By Dan Fitzpatrick
Exxon Mobil Corp.
The ground underneath the oil industry is getting slicker. Exxon Mobil Corp. and Royal Dutch Shell PLC suffered significant defeats Wednesday as environmental groups and activist investors step up pressure on the oil industry to address concerns about climate change. First a Dutch court ordered Shell to sharply reduce its carbon emissions, and then hours later an activist investor won at least two seats on Exxon's board. Exxon's shares rose 1.2% Wednesday.
A titan of the tech world wants to direct one of Hollywood's most fabled studios. Amazon.com Inc. said Wednesday it agreed to buy MGM Holdings, a pact that would turn a film operation known for classics like "Singin' in the Rain" and "Rocky" into a streaming asset for the e-commerce giant. The deal is part of a larger consolidation in the media world; last week AT&T agreed to combine its media assets with Discovery Inc. A MGM purchase would mark Amazon's second-largest acquisition in history, behind its $13.7 billion pickup of Whole Foods in 2017, and highlights the premium that content is commanding as streaming wars force consolidation. Amazon's shares rose 0.2% Wednesday.
Bank of America
A big bank is hanging up on the cold call. Bank of America Corp.'s Merrill Lynch Wealth Management unit is banning trainee brokers from pushing hot investments on anyone who will pick up the phone, a practice once widely viewed within the industry as a rite of passage. On Monday Merrill rolled out a revamped adviser-training program that prohibits participants from cold calling and directs would-be brokers to use internal referrals or LinkedIn messages to land clients instead. The decision comes after the program's 3,000 trainees were told to stop outbound recruiting efforts to find new customers last year after problematic phone calls. Bank of America's shares were up 0.5% Monday.
Best Buy Co.
Is America running out of TVs? Best Buy is rushing to have enough televisions and appliances to sell in its stores this year amid surging demand from American consumers. Comparable sales at Best Buy shot up 37% during the company's quarter that ended earlier this month as it worked to navigate supply-chain challenges, and the company expects "some level of inventory constraints" through the rest of 2021, according to Best Buy Chief Executive Corie Barry. The situation is a sharp turn from the depths of the Covid-19 pandemic a year ago, when many retail executives worried aloud about whether shoppers would ever return. Best Buy's shares rose 1% Thursday.
Ford Motor Co.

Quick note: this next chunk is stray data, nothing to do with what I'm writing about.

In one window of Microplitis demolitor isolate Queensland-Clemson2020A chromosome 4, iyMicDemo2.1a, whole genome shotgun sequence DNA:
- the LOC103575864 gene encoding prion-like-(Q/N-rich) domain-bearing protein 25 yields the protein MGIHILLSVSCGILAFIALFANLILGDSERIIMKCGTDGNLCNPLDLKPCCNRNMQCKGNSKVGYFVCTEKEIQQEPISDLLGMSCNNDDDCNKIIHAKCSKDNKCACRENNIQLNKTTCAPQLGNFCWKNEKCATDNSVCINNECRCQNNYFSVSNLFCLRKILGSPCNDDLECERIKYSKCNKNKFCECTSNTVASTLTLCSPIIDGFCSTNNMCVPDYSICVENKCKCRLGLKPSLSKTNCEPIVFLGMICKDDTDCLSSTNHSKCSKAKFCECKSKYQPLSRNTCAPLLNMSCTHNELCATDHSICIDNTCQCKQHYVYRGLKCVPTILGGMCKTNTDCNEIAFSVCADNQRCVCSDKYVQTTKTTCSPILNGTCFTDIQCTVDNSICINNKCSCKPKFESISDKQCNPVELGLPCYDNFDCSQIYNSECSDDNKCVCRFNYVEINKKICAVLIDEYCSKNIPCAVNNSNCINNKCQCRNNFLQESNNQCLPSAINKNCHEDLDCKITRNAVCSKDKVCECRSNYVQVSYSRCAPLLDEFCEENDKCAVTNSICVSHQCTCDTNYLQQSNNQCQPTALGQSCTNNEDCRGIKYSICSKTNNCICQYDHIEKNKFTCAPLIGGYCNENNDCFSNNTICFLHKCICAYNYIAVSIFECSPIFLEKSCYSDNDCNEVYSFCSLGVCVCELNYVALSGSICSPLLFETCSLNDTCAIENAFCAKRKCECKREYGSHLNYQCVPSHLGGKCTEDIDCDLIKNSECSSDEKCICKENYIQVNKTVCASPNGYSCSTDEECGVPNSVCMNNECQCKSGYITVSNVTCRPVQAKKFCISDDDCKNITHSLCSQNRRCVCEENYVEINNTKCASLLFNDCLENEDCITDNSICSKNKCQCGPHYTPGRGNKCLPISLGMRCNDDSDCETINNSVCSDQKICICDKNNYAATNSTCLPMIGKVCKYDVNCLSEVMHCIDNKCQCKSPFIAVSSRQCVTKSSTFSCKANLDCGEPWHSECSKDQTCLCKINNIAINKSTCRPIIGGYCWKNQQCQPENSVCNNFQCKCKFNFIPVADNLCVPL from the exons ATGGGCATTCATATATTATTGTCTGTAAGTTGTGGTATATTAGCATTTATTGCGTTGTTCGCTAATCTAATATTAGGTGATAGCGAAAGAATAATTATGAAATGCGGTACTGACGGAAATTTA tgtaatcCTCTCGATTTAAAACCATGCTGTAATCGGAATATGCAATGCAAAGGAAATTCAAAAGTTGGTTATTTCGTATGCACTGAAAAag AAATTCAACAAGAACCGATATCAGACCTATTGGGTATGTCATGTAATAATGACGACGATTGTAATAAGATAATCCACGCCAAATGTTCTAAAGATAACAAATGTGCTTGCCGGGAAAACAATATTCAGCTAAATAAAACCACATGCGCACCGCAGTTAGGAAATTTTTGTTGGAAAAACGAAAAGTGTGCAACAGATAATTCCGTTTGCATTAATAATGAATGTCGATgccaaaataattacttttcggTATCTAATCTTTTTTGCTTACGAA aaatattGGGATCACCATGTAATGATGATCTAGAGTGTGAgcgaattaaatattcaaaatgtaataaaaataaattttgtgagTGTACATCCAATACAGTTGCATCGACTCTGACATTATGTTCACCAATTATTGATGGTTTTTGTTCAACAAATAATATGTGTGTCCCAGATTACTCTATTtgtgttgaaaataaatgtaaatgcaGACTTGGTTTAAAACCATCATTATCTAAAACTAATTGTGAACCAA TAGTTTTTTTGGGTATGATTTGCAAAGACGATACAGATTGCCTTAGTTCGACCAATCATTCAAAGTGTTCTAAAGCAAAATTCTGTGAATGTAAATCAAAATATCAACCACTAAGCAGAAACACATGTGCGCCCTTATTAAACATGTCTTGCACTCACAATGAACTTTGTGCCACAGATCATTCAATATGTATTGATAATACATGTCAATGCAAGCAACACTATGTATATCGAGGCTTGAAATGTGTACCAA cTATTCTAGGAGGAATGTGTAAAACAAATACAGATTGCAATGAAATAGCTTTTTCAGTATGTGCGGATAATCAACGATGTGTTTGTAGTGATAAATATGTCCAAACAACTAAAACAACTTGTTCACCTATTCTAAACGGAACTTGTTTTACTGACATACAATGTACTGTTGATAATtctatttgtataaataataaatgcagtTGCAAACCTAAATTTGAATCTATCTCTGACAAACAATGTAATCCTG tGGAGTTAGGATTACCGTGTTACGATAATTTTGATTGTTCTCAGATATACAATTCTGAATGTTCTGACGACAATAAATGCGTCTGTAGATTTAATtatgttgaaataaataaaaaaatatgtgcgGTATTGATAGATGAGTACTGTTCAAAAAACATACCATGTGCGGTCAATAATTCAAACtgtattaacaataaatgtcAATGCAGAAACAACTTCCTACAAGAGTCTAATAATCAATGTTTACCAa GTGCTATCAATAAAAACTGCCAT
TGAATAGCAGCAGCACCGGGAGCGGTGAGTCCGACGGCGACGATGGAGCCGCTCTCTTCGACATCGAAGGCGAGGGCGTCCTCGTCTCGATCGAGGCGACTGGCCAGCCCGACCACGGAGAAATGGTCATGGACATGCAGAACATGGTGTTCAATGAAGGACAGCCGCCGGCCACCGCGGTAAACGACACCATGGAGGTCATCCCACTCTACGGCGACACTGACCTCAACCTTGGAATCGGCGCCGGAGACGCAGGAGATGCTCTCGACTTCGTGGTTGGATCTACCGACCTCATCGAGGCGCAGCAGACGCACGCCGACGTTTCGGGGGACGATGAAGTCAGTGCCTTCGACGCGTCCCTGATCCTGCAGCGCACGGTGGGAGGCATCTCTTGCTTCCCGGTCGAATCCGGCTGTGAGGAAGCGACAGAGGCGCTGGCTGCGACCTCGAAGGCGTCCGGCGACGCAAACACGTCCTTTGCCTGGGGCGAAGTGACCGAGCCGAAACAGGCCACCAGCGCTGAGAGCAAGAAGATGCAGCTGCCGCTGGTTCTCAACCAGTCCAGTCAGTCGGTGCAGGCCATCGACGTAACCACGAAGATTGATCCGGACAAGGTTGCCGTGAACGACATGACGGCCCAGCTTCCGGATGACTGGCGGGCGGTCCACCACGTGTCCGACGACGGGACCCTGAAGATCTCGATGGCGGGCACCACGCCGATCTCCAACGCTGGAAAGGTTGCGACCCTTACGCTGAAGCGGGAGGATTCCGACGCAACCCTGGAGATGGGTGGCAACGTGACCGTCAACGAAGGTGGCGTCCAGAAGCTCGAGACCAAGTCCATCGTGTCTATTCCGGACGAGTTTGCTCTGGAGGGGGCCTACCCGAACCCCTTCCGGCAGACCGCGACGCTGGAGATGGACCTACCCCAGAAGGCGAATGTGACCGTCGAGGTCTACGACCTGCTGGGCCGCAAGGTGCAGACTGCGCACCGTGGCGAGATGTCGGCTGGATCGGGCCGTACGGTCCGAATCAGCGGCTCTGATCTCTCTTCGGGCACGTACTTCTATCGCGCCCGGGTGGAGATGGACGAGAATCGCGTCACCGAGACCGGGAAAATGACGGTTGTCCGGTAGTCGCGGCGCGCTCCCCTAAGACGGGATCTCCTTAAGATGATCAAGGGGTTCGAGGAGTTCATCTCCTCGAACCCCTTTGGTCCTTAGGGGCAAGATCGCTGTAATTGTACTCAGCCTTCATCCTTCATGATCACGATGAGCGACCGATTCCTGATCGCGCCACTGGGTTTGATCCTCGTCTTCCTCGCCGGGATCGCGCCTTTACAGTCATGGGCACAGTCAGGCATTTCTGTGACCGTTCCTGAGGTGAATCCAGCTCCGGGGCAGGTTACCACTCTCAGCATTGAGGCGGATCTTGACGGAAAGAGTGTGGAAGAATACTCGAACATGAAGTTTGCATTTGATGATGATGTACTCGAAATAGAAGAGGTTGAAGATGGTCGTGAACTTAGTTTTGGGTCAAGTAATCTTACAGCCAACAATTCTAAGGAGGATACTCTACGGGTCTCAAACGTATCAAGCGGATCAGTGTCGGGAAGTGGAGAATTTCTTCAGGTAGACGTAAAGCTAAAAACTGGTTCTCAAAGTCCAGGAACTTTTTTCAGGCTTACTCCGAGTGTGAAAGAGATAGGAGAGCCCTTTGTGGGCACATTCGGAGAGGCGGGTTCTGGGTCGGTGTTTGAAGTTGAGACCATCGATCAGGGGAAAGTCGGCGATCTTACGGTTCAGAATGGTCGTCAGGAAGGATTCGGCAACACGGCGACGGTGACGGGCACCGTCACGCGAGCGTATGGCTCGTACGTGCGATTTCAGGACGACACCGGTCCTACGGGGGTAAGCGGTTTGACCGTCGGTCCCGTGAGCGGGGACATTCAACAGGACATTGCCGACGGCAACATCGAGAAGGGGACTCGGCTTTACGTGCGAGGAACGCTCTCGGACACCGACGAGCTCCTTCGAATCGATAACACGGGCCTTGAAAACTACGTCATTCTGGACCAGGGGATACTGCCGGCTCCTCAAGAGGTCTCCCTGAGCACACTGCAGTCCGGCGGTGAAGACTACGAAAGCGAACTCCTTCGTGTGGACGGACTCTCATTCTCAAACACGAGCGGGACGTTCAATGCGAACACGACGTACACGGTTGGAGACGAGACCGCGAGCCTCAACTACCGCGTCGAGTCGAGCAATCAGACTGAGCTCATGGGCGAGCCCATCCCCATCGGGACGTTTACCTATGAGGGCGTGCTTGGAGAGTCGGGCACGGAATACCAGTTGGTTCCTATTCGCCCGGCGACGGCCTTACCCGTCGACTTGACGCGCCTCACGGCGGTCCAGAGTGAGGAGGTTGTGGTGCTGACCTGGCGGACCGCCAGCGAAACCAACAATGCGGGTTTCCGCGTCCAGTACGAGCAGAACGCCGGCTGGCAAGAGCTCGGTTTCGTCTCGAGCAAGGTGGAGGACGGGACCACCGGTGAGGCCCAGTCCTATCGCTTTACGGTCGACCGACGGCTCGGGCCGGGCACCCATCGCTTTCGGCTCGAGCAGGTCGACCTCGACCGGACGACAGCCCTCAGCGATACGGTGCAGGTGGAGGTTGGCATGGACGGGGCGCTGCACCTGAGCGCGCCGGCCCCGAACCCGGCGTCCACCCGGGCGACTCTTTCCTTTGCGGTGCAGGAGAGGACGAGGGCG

A plan by Ford to boost its electric-vehicle production is picking up speed. Ford executives told investors Wednesday that they expect 40% of the company's global sales to be fully electric by 2030, and that the company would boost spending on electric-vehicle development to $30 billion by 2025, roughly one-third more than it forecast earlier this year. The pledges are part of a tech-centric strategy to electrify much of Ford's vehicle lineup and sharply grow its commercial truck and van business. Its shares rose 8.5% Wednesday.
HCA Healthcare Inc.
A national hospital chain wants to Google its patient health records. HCA Healthcare Inc. and Alphabet Inc.'s Google unit announced an agreement Wednesday to develop healthcare algorithms from digital health records and internet-connected medical devices. The companies said this would help improve operating efficiency, monitor patients and guide doctors' decisions. HCA said patient records would be stripped of identifying information before being shared with Google data scientists and that the hospital system would control access to the data. Google has previously reached deals with other prominent U.S. hospital systems that granted access to personal patient information, drawing public scrutiny. HCA shares rose .77% Wednesday.
Will demand for the PC wane once the pandemic fades? HP Inc.'s chief executive expects personal computers to remain a hot item into next year, he said Thursday as the company posted a roughly 27% jump in second-quarter revenue and raised its full-year earnings outlook. A pandemic-fueled run on computers helped HP deliver strong results despite a semiconductor shortage that is denting some industries. Personal-computer sales registered their strongest growth in a decade last year, underscoring a shift from mobile devices brought on by the coronavirus pandemic, according to industry data. Investors may not yet be convinced the run can continue. HP shares dropped 8.9% Friday.
Write to Dan Fitzpatrick at firstname.lastname@example.org
(END) Dow Jones Newswires